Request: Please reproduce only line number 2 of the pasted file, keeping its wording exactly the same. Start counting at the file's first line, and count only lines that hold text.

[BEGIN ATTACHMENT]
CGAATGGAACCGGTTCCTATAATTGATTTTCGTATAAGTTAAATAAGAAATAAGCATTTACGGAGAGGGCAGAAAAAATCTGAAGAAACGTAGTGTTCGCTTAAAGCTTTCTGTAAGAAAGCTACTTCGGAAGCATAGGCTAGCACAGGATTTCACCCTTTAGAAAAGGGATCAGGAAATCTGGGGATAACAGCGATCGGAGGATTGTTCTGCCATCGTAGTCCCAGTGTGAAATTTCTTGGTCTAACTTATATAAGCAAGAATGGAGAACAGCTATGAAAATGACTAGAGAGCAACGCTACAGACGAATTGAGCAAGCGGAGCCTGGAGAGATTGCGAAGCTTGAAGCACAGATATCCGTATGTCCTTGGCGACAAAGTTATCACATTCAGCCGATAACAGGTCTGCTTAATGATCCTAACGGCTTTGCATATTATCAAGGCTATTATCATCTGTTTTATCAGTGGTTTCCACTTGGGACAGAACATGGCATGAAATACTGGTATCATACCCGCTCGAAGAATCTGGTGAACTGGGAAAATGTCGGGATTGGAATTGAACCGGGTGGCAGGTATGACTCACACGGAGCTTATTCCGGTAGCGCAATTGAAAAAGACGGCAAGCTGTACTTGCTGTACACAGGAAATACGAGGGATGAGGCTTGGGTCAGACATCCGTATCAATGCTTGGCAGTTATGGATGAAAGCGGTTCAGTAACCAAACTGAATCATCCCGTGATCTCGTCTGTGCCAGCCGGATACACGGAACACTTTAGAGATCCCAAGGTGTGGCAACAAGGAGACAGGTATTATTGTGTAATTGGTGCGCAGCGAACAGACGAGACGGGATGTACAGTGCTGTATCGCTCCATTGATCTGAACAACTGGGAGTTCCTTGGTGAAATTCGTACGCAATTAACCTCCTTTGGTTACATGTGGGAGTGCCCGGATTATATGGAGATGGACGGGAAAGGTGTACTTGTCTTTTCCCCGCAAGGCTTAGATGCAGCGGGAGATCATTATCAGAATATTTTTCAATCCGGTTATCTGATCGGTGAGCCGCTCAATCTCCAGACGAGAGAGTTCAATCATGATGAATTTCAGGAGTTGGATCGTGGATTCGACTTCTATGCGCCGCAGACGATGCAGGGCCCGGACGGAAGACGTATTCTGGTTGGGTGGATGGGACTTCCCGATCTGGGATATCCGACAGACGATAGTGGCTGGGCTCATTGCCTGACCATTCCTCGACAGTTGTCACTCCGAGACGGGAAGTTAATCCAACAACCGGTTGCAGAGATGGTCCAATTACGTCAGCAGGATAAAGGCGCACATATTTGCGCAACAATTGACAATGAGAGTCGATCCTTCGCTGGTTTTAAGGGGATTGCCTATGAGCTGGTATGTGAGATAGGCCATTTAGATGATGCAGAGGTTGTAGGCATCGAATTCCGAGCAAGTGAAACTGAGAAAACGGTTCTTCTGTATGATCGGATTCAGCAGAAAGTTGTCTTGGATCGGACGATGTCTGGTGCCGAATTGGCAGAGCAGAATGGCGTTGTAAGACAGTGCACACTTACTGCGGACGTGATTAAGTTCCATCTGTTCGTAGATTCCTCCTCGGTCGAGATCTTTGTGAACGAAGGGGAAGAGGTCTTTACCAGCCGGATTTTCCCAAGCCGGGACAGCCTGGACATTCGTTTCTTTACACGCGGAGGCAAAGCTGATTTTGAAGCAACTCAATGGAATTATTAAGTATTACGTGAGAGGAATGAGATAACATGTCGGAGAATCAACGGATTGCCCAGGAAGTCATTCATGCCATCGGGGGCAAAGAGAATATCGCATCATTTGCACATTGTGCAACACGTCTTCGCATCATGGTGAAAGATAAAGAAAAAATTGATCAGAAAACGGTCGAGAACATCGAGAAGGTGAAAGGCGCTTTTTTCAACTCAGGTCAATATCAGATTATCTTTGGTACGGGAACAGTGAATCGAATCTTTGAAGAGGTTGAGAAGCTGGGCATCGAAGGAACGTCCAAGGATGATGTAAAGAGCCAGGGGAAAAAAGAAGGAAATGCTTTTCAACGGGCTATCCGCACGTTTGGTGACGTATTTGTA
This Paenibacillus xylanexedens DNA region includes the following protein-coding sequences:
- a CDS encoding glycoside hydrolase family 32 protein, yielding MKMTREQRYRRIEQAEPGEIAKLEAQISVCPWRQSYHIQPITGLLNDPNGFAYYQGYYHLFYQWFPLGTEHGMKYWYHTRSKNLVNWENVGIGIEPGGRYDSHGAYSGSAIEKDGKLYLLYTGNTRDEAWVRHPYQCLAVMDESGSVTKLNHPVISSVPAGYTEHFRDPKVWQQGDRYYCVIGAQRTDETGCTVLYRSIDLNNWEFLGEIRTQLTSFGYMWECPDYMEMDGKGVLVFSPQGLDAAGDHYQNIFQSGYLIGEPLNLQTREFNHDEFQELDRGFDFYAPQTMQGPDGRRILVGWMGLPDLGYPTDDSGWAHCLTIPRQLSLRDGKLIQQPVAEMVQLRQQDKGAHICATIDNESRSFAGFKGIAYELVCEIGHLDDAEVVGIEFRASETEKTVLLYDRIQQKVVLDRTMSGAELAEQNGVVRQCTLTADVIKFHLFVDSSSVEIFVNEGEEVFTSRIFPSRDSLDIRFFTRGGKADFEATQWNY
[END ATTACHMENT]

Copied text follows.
This Paenibacillus xylanexedens DNA region includes the following protein-coding sequences: